ISLAMABAD: With the Pak-US bilateral relationship entering a period of heightened uncertainty in the wake of the election victory of Donald Trump in the United States, it was doubly important for both sides to continue to work to stabilize ties.
This was one of several assertions made by policy experts gathered at a roundtable convened by the Jinnah Institute in collaboration with the Stimson Center on Wednesday to discuss US foreign policy towards South Asia a new administration in Washington.
Chairing the roundtable, Jinnah Institute President and former Ambassador to the United States Senator Sherry Rehman took the view that while joint purpose and common interests usually defined relations between governments, there was growing disconnect in Islamabad, incited in part by a mismatch of expectations.
A primary concern for Pakistan was the fact that it continued to be treated as a window for America’s safe exit from Afghanistan. Washington needed to understand that overburdening Islamabad with expectations of stabilizing Afghanistan only spoke to the muddle-through of America’s own strategy in the region.
There was also a growing view in Islamabad that its closeness with China was viewed with suspicion and hostility by the United States.
It was further held that while Pakistan should not to be made to feel it has to make strategic choices between camps, the lack of strategic empathy from the US for the policy changes Pakistan had made in recent years, or appreciation that civilian consolidation took place incrementally and not overnight, continued to trouble policy quarters in Islamabad.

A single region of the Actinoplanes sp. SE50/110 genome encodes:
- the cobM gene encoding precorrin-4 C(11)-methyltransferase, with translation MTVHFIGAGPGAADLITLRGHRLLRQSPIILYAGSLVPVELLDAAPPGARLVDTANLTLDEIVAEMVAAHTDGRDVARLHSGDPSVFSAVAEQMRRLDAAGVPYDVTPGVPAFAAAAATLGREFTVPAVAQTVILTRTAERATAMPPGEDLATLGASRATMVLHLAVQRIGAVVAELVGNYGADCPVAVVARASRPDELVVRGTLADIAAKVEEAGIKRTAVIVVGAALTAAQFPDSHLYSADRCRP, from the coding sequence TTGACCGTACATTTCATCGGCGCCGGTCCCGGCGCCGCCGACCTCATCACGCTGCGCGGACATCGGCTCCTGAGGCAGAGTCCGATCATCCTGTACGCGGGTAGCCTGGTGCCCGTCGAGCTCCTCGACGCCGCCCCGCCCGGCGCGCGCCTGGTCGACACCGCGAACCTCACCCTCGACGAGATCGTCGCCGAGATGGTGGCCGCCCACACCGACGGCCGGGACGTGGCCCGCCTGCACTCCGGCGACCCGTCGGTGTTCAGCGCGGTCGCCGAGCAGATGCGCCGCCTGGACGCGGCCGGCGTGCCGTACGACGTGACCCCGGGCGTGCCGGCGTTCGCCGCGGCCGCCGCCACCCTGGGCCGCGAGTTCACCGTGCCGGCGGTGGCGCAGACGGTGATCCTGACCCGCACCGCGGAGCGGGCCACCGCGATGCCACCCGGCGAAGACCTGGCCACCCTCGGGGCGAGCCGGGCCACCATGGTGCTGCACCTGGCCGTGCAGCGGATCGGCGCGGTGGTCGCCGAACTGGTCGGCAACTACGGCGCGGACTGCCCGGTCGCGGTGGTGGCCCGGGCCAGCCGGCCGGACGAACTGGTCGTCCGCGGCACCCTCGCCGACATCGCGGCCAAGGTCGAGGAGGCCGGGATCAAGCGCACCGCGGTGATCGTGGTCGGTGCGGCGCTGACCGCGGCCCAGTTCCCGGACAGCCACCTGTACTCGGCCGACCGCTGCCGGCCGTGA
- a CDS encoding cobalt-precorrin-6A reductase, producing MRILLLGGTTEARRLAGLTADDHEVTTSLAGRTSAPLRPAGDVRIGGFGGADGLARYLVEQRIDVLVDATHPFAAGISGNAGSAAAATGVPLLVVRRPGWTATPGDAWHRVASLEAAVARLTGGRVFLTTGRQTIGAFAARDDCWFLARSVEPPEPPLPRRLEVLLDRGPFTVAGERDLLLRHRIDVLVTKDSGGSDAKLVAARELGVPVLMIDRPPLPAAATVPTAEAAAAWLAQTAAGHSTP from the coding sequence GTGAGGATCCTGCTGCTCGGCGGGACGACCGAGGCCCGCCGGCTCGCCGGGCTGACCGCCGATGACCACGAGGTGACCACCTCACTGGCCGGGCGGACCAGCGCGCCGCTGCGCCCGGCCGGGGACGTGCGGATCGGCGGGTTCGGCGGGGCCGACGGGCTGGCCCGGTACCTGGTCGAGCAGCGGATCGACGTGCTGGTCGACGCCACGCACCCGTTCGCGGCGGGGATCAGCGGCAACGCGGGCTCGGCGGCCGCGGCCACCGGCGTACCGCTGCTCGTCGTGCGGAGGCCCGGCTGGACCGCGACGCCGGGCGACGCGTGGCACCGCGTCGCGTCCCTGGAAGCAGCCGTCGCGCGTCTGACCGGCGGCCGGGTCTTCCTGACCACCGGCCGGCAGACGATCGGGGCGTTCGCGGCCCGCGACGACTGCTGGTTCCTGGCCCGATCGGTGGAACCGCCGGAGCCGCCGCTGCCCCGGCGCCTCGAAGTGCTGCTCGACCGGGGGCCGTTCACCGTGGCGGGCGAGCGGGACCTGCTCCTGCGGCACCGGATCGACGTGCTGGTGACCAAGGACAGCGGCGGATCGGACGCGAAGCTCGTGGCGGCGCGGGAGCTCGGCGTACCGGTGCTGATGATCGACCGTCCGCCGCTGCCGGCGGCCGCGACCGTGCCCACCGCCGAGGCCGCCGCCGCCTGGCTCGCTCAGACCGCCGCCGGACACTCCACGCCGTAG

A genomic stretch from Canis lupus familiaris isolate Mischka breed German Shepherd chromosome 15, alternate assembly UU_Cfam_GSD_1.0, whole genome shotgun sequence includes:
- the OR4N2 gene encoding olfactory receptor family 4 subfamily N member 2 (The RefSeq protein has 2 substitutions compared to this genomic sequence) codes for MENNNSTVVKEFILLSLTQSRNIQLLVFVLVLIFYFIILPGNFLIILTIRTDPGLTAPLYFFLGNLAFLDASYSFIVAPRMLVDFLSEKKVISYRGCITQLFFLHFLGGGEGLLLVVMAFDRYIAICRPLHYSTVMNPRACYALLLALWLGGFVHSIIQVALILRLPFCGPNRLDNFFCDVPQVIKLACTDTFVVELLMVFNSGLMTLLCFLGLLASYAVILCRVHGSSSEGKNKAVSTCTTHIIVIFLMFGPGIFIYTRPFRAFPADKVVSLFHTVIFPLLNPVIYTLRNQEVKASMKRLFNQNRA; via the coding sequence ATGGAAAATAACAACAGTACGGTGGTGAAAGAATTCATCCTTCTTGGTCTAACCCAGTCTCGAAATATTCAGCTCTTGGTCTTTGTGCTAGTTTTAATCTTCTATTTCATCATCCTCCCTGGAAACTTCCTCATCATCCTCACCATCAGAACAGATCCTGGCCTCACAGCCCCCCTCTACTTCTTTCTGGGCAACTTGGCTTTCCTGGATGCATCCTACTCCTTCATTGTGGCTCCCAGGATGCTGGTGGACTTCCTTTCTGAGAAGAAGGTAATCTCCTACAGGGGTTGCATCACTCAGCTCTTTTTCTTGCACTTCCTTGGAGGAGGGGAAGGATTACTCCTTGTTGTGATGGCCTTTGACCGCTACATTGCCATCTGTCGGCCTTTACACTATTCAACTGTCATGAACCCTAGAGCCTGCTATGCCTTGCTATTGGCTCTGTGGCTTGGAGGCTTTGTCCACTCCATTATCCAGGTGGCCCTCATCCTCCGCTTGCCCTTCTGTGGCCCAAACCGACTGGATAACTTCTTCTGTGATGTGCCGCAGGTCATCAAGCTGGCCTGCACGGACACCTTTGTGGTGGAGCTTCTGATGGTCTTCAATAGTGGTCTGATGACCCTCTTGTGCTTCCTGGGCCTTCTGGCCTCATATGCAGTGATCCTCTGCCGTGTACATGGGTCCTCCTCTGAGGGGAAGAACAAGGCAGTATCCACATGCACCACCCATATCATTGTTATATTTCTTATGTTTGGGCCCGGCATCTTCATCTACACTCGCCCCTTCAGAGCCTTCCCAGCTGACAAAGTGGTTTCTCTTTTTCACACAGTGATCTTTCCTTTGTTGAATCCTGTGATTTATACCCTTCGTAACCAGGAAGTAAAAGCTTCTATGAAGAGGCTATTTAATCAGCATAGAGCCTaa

Experts from the US-based Stimson Centre, meanwhile, said that while the possibility of things getting worse could not be ruled out, a Trump Presidency also had the capacity to surprise. Going forward it was important for both sides to work together to overcome friction points.
In this regard, better economics and preferential trade options were cited as two possible roadmaps for strengthening the foundations of the bilateral relationship.
Given that Pakistan was likely to transform into an important energy corridor in the coming years, the United States stood to benefit from broadening the lens of its relationship with Islamabad beyond the usual security metrics.
On the subject of a Trump administration’s overall foreign policy direction, the view was that the US would find it difficult to project power with the erosion of domestic cohesion at home. The rise of Russia and China were likely to add to US strategic anxieties, and it was difficult to rule out the possibility of relations with Russia spiraling under a Trump administration.
The roundtable was co-chaired by Jinnah Institute Vice President Amb. Aziz Ahmed Khan. The Stimson Centre was represented by Mr. Michael Kreppon, Senior Associate at the Stimson Centre, and Dr. Sameer Lalwani, Deputy Director of Stimson’s South Asia Programme